Authorizes school nurses to possess and administer epinephrine auto-injectors in the event of an emergency.
Ayes (57): Addabbo, Avella, Ball, Bonacic, Boyle, Breslin, Carlucci, DeFrancisco, Dilan, Farley, Felder, Flanagan, Gallivan, Gianaris, Gipson, Golden, Griffo, Grisanti, Hannon, Hoylman, Kennedy, Klein, Lanza, Larkin, Latimer, LaValle, Libous, Little, Marcellino, Marchione, Martins, Maziarz, Montgomery, Nozzolio, O'Brien, O'Mara, Parker, Peralta, Perkins, Ranzenhofer, Ritchie, Rivera, Robach, Sampson, Sanders, Savino, Serrano, Seward, Skelos, Smith, Squadron, Stavisky, Stewart-Cousins, Tkaczyk, Valesky, Young, Zeldin
Nays (1): Krueger
Excused (3): Diaz, Espaillat, Hassell-Thomps
TITLE OF BILL: An act to amend the public health law and the education law, in relation to authorizing schools to possess and administer epinephrine auto-injectors in emergency situations
To authorize schools and their employees to possess and administer autoinjectable epinephrine without a prescription, in the event of an emergency and to authorize schools to provide and maintain epinephrine autoinjectors on school property.
SUMMARY OF PROVISIONS:
Section 1 amends public health law section 3000-c(1)(a) to expand the definition of "Eligible person, firm, organization, or other entity" to include school districts, boards of cooperative educational services, county vocational education and extension boards, charter schools, and non-public elementary and secondary schools in this state or any person employed by such entity.
Section 2 amends the education law by adding a new section 921 to:
1. Authorize school districts, boards of cooperative educational services, county vocational education and extension boards, charter schools and non-public elementary and secondary schools to provide and maintain epinephrine auto-injectors on-site, in quantities and types deemed by the commissioner of education in consultation with the commissioner of health to be adequate, to ensure ready and appropriate access for use during emergencies for any student or staff member having anaphylactic symptoms whether or not there is a previous history of severe allergic reaction.
2. Authorize school districts, boards of cooperative educational services, county vocational education and extension boards, charter schools, and non-public elementary and secondary schools, or any person employed by such entity to administer epinephrine auto-injectors in the event of any emergency so long as the individual or entity has completed the appropriate training and the entity has a collaborative agreement with a physician or hospital as required under public health law section 3000-c (2) and (3).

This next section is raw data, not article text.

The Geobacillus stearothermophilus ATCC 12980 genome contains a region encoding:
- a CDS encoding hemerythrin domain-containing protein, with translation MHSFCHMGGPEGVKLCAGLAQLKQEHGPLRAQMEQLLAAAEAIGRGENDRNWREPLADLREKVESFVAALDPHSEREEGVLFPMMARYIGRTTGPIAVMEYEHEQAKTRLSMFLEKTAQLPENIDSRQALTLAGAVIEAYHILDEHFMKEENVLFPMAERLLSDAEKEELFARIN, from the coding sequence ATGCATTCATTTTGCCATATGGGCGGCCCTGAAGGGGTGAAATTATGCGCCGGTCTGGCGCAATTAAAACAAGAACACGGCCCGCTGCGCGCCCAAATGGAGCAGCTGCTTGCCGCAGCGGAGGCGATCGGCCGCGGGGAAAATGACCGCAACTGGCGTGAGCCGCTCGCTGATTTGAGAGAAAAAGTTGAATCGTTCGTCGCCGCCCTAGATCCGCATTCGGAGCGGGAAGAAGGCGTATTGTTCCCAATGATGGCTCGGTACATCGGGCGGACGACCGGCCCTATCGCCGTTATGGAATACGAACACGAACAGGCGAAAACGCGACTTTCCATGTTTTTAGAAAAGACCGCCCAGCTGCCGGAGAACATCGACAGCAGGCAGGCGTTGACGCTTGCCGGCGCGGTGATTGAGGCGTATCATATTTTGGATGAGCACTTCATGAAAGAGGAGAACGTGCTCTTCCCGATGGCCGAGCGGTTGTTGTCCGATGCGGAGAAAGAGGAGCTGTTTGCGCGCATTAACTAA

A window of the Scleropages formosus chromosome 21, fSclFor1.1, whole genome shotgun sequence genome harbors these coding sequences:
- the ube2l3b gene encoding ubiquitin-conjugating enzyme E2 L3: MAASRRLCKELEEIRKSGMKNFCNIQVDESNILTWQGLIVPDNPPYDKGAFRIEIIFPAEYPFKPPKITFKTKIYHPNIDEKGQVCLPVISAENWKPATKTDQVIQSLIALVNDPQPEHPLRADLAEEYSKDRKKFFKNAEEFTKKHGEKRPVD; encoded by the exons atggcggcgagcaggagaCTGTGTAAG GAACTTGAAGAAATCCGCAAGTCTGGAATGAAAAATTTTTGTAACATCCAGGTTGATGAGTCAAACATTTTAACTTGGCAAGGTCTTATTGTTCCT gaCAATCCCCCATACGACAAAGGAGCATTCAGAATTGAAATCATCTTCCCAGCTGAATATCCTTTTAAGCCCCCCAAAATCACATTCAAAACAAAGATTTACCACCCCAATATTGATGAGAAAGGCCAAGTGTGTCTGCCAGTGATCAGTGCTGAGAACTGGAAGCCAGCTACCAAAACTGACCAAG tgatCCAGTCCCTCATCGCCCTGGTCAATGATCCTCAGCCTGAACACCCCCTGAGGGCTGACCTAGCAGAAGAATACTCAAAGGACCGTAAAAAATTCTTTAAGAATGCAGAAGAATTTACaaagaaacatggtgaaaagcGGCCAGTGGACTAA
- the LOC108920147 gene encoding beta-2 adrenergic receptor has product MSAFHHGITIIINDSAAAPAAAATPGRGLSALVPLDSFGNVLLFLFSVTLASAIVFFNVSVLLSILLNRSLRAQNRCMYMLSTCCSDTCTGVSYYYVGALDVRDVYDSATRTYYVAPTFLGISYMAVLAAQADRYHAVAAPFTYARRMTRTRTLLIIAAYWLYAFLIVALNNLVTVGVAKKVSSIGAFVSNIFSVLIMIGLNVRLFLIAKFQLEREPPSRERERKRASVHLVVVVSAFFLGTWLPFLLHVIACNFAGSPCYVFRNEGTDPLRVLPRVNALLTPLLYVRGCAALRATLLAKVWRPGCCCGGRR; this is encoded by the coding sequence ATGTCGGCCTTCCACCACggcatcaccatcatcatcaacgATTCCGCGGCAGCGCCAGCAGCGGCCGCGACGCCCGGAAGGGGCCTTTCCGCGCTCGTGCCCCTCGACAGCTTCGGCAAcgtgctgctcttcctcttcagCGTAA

Section 3 is the effective date.
According to the National Institutes of Health, the prevalence of food allergies is between 6% and 9% in children younger than age four and 3.7% in adults, and appears to be increasing.
Allergic reactions can range from mild skin rashes to severe anaphylaxis, which causes swelling of the airways and breathing difficulty. In severe cases, it can lead to loss of consciousness or death.
The most common treatment for anaphylaxis is epinephrine, which often. comes in the form of a pre-dosed auto-injector. Delays in the administration of epinephrine to someone in anaphylaxis can result in rapid decline and death.
As noted in an article in the New York Times on September 7, 2012, in Massachusetts, where schools are permitted to administer epinephrine to any student, 25% of students who had been given the drug for a reaction did not previously know they had an allergy.
Currently New York State does not permit schools to administer epinephrine to students unless school authorities know about the allergy and adoctor's prescription is on file. The timely administration of epinephrine to a child in anaphylaxis could mean the difference between life and death. The life of a child should not be at risk because it is not known the child has an allergy and does not have a prescription for epinephrine.
This legislation. would permit school employees who have completed the appropriate training to administer epinephrine auto-injectors to any student or staff member in an emergency.